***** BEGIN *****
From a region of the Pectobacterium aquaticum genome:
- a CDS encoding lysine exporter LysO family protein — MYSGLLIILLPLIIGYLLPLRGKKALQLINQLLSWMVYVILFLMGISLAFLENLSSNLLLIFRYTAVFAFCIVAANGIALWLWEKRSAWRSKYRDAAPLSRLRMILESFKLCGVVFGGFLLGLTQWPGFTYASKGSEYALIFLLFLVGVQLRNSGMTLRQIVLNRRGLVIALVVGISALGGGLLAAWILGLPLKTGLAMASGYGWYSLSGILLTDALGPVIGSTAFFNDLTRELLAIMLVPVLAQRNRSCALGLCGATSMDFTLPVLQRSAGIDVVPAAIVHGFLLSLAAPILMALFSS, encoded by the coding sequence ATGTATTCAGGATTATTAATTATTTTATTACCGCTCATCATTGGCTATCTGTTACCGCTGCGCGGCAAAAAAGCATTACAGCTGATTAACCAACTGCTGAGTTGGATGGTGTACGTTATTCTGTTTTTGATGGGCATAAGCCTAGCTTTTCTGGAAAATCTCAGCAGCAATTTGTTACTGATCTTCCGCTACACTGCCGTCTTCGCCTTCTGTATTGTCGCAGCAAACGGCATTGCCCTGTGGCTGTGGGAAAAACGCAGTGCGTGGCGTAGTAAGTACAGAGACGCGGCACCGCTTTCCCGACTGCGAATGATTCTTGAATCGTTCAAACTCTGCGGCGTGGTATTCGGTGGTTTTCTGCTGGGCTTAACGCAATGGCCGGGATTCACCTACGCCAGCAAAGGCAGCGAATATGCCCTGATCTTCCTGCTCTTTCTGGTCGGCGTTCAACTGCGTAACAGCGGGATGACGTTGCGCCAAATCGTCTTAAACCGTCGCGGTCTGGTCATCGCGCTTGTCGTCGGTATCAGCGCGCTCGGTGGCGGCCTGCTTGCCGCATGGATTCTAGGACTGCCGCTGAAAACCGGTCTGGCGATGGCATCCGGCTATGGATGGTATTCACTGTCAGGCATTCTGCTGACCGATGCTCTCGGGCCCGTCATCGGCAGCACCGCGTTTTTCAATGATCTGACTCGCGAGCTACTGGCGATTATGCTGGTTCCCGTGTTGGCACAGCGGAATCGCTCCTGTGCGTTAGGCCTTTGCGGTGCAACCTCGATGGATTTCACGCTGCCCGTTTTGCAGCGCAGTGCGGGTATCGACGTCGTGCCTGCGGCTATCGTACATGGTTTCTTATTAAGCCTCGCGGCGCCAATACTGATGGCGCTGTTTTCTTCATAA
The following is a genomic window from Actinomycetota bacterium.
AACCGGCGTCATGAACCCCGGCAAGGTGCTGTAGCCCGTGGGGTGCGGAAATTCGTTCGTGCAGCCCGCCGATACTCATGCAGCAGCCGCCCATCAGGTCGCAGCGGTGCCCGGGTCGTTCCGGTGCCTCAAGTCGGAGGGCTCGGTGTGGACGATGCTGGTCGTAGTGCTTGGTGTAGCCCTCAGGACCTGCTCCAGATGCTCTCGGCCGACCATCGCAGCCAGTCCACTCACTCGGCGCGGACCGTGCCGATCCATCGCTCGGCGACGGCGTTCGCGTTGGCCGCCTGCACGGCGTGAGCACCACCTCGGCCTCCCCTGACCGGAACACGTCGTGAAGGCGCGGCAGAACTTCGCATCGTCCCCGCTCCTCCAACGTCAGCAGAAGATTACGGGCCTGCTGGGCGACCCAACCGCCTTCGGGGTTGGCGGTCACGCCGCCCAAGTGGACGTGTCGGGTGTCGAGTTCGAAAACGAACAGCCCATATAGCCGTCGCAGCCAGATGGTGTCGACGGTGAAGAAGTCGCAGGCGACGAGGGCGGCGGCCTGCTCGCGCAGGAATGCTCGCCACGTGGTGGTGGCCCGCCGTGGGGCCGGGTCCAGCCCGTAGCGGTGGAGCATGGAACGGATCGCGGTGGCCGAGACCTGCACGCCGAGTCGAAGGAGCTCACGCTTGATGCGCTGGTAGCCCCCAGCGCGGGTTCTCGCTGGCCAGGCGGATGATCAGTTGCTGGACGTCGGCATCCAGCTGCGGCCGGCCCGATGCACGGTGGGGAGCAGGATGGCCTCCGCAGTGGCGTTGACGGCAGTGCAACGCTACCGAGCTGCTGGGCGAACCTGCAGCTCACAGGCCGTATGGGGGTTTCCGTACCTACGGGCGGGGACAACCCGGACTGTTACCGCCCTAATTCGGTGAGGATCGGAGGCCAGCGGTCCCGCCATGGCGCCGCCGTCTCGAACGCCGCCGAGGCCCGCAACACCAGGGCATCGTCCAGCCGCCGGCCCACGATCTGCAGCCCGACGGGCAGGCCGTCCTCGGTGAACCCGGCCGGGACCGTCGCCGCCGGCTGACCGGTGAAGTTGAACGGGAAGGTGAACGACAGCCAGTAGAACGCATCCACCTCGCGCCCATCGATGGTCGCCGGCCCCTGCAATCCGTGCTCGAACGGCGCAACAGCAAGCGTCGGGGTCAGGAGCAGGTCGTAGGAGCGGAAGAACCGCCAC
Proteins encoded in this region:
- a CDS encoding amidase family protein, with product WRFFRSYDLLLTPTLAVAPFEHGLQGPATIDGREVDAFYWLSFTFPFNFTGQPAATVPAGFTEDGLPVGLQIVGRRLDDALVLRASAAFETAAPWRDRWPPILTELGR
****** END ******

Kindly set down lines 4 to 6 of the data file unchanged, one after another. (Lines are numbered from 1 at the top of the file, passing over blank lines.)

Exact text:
AACCGGCGTCATGAACCCCGGCAAGGTGCTGTAGCCCGTGGGGTGCGGAAATTCGTTCGTGCAGCCCGCCGATACTCATGCAGCAGCCGCCCATCAGGTCGCAGCGGTGCCCGGGTCGTTCCGGTGCCTCAAGTCGGAGGGCTCGGTGTGGACGATGCTGGTCGTAGTGCTTGGTGTAGCCCTCAGGACCTGCTCCAGATGCTCTCGGCCGACCATCGCAGCCAGTCCACTCACTCGGCGCGGACCGTGCCGATCCATCGCTCGGCGACGGCGTTCGCGTTGGCCGCCTGCACGGCGTGAGCACCACCTCGGCCTCCCCTGACCGGAACACGTCGTGAAGGCGCGGCAGAACTTCGCATCGTCCCCGCTCCTCCAACGTCAGCAGAAGATTACGGGCCTGCTGGGCGACCCAACCGCCTTCGGGGTTGGCGGTCACGCCGCCCAAGTGGACGTGTCGGGTGTCGAGTTCGAAAACGAACAGCCCATATAGCCGTCGCAGCCAGATGGTGTCGACGGTGAAGAAGTCGCAGGCGACGAGGGCGGCGGCCTGCTCGCGCAGGAATGCTCGCCACGTGGTGGTGGCCCGCCGTGGGGCCGGGTCCAGCCCGTAGCGGTGGAGCATGGAACGGATCGCGGTGGCCGAGACCTGCACGCCGAGTCGAAGGAGCTCACGCTTGATGCGCTGGTAGCCCCCAGCGCGGGTTCTCGCTGGCCAGGCGGATGATCAGTTGCTGGACGTCGGCATCCAGCTGCGGCCGGCCCGATGCACGGTGGGGAGCAGGATGGCCTCCGCAGTGGCGTTGACGGCAGTGCAACGCTACCGAGCTGCTGGGCGAACCTGCAGCTCACAGGCCGTATGGGGGTTTCCGTACCTACGGGCGGGGACAACCCGGACTGTTACCGCCCTAATTCGGTGAGGATCGGAGGCCAGCGGTCCCGCCATGGCGCCGCCGTCTCGAACGCCGCCGAGGCCCGCAACACCAGGGCATCGTCCAGCCGCCGGCCCACGATCTGCAGCCCGACGGGCAGGCCGTCCTCGGTGAACCCGGCCGGGACCGTCGCCGCCGGCTGACCGGTGAAGTTGAACGGGAAGGTGAACGACAGCCAGTAGAACGCATCCACCTCGCGCCCATCGATGGTCGCCGGCCCCTGCAATCCGTGCTCGAACGGCGCAACAGCAAGCGTCGGGGTCAGGAGCAGGTCGTAGGAGCGGAAGAACCGCCAC
Proteins encoded in this region:
- a CDS encoding amidase family protein, with product WRFFRSYDLLLTPTLAVAPFEHGLQGPATIDGREVDAFYWLSFTFPFNFTGQPAATVPAGFTEDGLPVGLQIVGRRLDDALVLRASAAFETAAPWRDRWPPILTELGR